My best cycling bud has a 2014 Madone 7 Series that has an integrated front brake that follows the contour of the fork, which I really like, and a rear brake that, instead of its normal place behind the seat tube, is hidden behind the bottom bracket in the chain stays…
BMC has followed suit:
At first blush, this seems really cool, at least it did to me. Having spent hundreds of miles on Mike’s wheel this summer, the lack of a brake between the seat stays just cleans up the whole back of the bike… Kinda cool if you ask me.
However, during those several hundred miles on Mike’s wheel, I noticed that when he was really putting the power down, his brakes would rub on the rim, side to side. Now, to clarify, he’s also got top of the line alloy wheels on his bike (Rolf Prima’s). In other words, it’s not just the wheels. What he ended up doing was opening the brakes a few more millimeters to give him enough clearance that the wheel no longer rubs under power. Now, he likes to run his brakes a lot closer than I do (I like a little give and modulation when I pull the lever), so this has been a bit of a struggle for him.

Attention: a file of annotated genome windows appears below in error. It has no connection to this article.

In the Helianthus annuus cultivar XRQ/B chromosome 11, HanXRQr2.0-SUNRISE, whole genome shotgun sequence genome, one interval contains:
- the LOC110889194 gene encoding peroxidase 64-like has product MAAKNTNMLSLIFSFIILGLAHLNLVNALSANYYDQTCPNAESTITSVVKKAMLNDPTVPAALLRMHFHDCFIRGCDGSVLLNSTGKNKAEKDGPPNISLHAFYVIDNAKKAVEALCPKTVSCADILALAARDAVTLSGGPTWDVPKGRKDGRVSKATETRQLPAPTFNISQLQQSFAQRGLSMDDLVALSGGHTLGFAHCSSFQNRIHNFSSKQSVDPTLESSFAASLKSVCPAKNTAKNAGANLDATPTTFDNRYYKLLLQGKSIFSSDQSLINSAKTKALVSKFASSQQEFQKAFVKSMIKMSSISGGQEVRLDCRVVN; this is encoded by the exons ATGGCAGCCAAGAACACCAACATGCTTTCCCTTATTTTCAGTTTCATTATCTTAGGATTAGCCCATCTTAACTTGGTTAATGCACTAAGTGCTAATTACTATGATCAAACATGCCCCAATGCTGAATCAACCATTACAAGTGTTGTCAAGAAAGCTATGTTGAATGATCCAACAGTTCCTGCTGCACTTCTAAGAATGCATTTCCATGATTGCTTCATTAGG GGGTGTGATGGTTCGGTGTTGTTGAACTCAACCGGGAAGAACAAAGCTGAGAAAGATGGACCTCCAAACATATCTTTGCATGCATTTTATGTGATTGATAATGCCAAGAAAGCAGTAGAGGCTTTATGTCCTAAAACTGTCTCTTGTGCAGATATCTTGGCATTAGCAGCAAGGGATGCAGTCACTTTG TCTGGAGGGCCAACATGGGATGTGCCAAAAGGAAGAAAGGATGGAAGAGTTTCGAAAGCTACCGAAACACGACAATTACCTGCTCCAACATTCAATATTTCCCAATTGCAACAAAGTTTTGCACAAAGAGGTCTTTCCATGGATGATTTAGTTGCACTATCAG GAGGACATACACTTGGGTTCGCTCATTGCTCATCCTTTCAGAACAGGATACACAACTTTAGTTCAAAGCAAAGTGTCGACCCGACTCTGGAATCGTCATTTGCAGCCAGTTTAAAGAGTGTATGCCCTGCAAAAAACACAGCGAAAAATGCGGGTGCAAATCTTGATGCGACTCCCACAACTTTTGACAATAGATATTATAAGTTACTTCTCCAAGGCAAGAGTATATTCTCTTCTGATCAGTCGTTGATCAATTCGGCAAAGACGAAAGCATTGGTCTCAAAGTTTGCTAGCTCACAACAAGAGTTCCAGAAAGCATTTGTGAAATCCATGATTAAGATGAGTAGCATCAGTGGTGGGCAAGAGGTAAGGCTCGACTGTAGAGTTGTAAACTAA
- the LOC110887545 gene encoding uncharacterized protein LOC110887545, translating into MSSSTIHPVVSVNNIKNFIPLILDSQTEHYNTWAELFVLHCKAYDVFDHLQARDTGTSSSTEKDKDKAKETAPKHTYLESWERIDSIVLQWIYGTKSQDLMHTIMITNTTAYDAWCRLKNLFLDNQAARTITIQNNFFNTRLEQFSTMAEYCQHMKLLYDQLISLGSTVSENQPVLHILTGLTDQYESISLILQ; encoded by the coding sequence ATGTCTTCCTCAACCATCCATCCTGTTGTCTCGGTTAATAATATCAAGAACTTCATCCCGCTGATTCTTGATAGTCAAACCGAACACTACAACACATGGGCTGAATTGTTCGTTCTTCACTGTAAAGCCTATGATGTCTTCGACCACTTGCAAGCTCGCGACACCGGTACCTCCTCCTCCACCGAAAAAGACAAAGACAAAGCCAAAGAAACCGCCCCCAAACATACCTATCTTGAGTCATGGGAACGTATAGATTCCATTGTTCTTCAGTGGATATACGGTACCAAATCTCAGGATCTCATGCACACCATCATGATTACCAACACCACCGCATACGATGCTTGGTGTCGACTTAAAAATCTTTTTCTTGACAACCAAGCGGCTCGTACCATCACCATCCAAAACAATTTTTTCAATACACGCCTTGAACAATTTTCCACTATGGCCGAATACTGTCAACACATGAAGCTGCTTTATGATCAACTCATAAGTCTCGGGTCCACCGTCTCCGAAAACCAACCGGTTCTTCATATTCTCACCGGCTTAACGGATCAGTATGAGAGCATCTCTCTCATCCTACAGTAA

Additionally, and more importantly, that brake is directly in the line of fire in wet conditions from the spray off of the front wheel. If he rides even in a decent drizzle, his rear brake collects a massive amount of grit and gunk from the road. You think normal rim brake stopping sucks in the rain, you should hear him complain when we’re out and getting wet. This is a huge negative for the placement of the rear brake – enough that I’d never buy a bike with the rear brake at the bottom bracket.
Now, Trek has masterfully addressed this concern with the Madone 9 series:
They got around the rear brake cable issue by making their own proprietary brake that works just like the normal road bike rim brake but with the cable coming out of the seat tube, making it a center-pull brake. Quite ingenious actually. This works, of course, because of the seat mast rather than seat post… In any event, if I had to guess, there’s a reason they moved away from the cleaner look of the bottom bracket mounted brake: Because it’s actually a bad place to put a brake.
That said, there’s one more innovation I wanted to point out: Moving the front brake to the back of the fork: